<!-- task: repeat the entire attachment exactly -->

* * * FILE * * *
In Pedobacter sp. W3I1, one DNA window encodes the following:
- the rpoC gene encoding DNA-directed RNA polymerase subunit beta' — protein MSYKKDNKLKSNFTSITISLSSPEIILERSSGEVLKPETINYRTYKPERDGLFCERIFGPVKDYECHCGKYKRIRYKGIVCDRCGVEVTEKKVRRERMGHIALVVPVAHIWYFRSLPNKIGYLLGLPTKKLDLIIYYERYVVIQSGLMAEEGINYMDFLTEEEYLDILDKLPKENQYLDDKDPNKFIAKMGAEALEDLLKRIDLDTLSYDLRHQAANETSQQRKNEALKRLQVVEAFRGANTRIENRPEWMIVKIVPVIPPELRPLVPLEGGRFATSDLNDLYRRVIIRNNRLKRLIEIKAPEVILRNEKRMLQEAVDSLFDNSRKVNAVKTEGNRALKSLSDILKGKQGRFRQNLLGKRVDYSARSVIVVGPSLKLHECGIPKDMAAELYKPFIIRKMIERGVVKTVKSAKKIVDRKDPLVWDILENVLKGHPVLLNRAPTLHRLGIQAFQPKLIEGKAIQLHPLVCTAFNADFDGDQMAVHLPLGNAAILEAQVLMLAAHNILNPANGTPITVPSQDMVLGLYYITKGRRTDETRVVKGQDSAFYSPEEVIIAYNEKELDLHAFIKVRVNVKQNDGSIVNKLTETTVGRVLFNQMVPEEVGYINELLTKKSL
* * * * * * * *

In Pedobacter sp. W3I1, one DNA window encodes the following:
- the rpoC gene encoding DNA-directed RNA polymerase subunit beta' — protein MSYKKDNKLKSNFTSITISLSSPEIILERSSGEVLKPETINYRTYKPERDGLFCERIFGPVKDYECHCGKYKRIRYKGIVCDRCGVEVTEKKVRRERMGHIALVVPVAHIWYFRSLPNKIGYLLGLPTKKLDLIIYYERYVVIQSGLMAEEGINYMDFLTEEEYLDILDKLPKENQYLDDKDPNKFIAKMGAEALEDLLKRIDLDTLSYDLRHQAANETSQQRKNEALKRLQVVEAFRGANTRIENRPEWMIVKIVPVIPPELRPLVPLEGGRFATSDLNDLYRRVIIRNNRLKRLIEIKAPEVILRNEKRMLQEAVDSLFDNSRKVNAVKTEGNRALKSLSDILKGKQGRFRQNLLGKRVDYSARSVIVVGPSLKLHECGIPKDMAAELYKPFIIRKMIERGVVKTVKSAKKIVDRKDPLVWDILENVLKGHPVLLNRAPTLHRLGIQAFQPKLIEGKAIQLHPLVCTAFNADFDGDQMAVHLPLGNAAILEAQVLMLAAHNILNPANGTPITVPSQDMVLGLYYITKGRRTDETRVVKGQDSAFYSPEEVIIAYNEKELDLHAFIKVRVNVKQNDGSIVNKLTETTVGRVLFNQMVPEEVGYINELLTKKSL